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Committee Advised on Emergency Preparedness Related to Gas Drilling

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Committee Advised on Emergency Preparedness Related to Gas Drilling

Monday, August 2, 2010
The Legislature's Public Safety Committee today was told that pre-planning will be critical to being prepared to address emergencies that could arise, should gas drilling in the Marcellus shale come to Tompkins County.

Ithaca Fire Department Deputy Chief Tom Parsons presented a progress report on research conducted by members of the department's Hazardous Materials Response Team (serving all of Tompkins County), based on information collected through consultation with emergency management colleagues in Pennsylvania where the gas drilling has produced significant changes over the past few years. Much of focus has been on Lycoming County, PA, which Parsons reported has experienced tremendous changes since drilling began just two years ago. Parsons cautioned, "If gas drilling comes to this county, it will have an impact on this community--'no question."

During a recent visit to Lycoming and consultations with representatives of county public safety and drilling companies and visits to drilling sites, the team found the most overwhelming aspect to be "the size and scope of multiple drilling sites and the overall impact on the community" and that "local community planning is vital to successfully managing this overwhelming influence." The team has received documentation of policies, procedures and regulations enacted as part of Lycoming County's planning and observes that that county appears to be having success in managing drilling impacts.

Based on Lycoming's experience, Parsons said one of the greatest impacts here would be on transportation and infrastructure, where a tremendous increase in truck traffic could produce a greater number of truck accidents if adequate pre-planning does not occur. Director of Emergency Response Lee Shurtleff also told the committee he sees transportation issues as the County's greatest potential exposure related to gas drilling. Parsons added that the research shows drilling companies have been cooperative with emergency responders both on pre-planning and emergency incidents. And he assessed the proportion of hydraulic fracturing chemicals used as quantities capable of being managed by most hazardous materials response teams. The gas industry, he said, also has produced positive economic effects in the Lycoming region.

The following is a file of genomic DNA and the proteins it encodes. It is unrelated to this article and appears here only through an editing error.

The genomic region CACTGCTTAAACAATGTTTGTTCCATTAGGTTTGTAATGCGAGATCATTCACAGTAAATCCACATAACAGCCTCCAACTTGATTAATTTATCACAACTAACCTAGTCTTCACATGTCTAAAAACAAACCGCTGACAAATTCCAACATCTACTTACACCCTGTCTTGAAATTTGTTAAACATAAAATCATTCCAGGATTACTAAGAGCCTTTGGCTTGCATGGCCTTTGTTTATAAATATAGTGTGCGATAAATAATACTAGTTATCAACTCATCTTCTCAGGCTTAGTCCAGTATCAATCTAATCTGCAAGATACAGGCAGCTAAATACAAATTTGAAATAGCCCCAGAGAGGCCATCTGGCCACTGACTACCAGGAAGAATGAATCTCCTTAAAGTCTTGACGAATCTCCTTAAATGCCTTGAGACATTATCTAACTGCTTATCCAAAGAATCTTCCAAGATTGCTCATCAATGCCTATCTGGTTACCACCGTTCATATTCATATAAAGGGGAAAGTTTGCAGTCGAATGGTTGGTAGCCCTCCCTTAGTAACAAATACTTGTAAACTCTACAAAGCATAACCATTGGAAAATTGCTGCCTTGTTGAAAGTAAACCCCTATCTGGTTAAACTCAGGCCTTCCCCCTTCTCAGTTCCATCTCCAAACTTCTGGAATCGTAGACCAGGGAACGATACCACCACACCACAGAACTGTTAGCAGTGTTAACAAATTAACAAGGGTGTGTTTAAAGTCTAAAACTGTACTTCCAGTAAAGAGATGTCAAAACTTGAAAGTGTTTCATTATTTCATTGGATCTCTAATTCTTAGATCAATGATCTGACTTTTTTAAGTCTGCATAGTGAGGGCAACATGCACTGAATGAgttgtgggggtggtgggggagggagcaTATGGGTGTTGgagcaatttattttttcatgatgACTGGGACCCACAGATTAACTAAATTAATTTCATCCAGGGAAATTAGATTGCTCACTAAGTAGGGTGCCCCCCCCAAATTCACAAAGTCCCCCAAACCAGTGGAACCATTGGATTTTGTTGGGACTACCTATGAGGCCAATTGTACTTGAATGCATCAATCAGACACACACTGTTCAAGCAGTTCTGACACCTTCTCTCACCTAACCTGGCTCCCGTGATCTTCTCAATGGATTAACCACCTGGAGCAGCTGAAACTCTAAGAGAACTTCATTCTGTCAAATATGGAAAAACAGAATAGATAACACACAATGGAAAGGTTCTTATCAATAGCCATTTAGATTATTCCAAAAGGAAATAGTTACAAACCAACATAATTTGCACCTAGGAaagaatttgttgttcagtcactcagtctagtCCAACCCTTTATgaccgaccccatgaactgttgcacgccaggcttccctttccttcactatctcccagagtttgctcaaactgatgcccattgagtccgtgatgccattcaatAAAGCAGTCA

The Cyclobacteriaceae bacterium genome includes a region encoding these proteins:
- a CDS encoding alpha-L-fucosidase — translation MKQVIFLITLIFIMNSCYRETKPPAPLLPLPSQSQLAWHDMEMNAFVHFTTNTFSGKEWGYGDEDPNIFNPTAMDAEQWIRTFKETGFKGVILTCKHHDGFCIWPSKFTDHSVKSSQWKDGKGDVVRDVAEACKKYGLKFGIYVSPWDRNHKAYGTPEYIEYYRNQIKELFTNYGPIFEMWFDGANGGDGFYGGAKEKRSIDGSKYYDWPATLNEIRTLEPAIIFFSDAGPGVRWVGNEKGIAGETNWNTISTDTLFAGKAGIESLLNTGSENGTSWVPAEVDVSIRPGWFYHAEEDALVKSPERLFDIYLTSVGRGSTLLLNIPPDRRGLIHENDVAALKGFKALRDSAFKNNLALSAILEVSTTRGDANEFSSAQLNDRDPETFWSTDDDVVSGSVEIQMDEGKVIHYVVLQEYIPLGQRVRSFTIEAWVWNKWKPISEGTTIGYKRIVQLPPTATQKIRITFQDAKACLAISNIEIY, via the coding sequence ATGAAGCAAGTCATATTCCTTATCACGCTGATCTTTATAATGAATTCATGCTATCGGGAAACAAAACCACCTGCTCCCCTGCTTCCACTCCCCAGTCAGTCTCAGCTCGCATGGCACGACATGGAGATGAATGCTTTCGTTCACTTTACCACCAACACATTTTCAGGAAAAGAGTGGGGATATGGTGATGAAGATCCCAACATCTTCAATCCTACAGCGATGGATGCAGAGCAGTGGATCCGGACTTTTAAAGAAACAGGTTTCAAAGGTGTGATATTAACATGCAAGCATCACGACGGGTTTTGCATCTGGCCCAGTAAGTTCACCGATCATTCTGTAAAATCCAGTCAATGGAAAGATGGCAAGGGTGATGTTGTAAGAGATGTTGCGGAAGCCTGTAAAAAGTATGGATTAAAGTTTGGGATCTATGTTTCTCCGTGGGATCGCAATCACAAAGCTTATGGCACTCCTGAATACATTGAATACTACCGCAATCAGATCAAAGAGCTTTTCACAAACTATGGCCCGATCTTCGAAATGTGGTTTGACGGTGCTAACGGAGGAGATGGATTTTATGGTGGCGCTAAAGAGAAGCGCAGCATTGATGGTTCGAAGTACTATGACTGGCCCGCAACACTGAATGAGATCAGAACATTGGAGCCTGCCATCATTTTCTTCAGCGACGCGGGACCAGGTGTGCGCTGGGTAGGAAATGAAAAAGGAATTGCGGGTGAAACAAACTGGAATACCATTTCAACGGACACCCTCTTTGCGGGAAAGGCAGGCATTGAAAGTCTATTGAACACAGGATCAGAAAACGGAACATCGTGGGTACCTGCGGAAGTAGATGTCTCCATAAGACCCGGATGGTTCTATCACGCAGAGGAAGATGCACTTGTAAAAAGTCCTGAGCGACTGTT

The team advises the Tompkins County Legislature to assemble a Gas Drilling Task Force, modeled after a similar task force established in Lycoming County, which would identify key issues, research facts and information, and review and propose public policy regarding local impacts of gas exploration of the Marcellus Shale in the County, with subcommittees addressing issues related to economic development; planning, zoning, and infrastructure; public policy and legal issues; environment; education; and public safety. Among its recommendations, the group also advises community leaders to consult with their counterparts in Lycoming County regarding the issue and to initiate discussions with gas companies who may potentially be coming to Tompkins County to drill for gas, if drilling within the State is eventually permitted.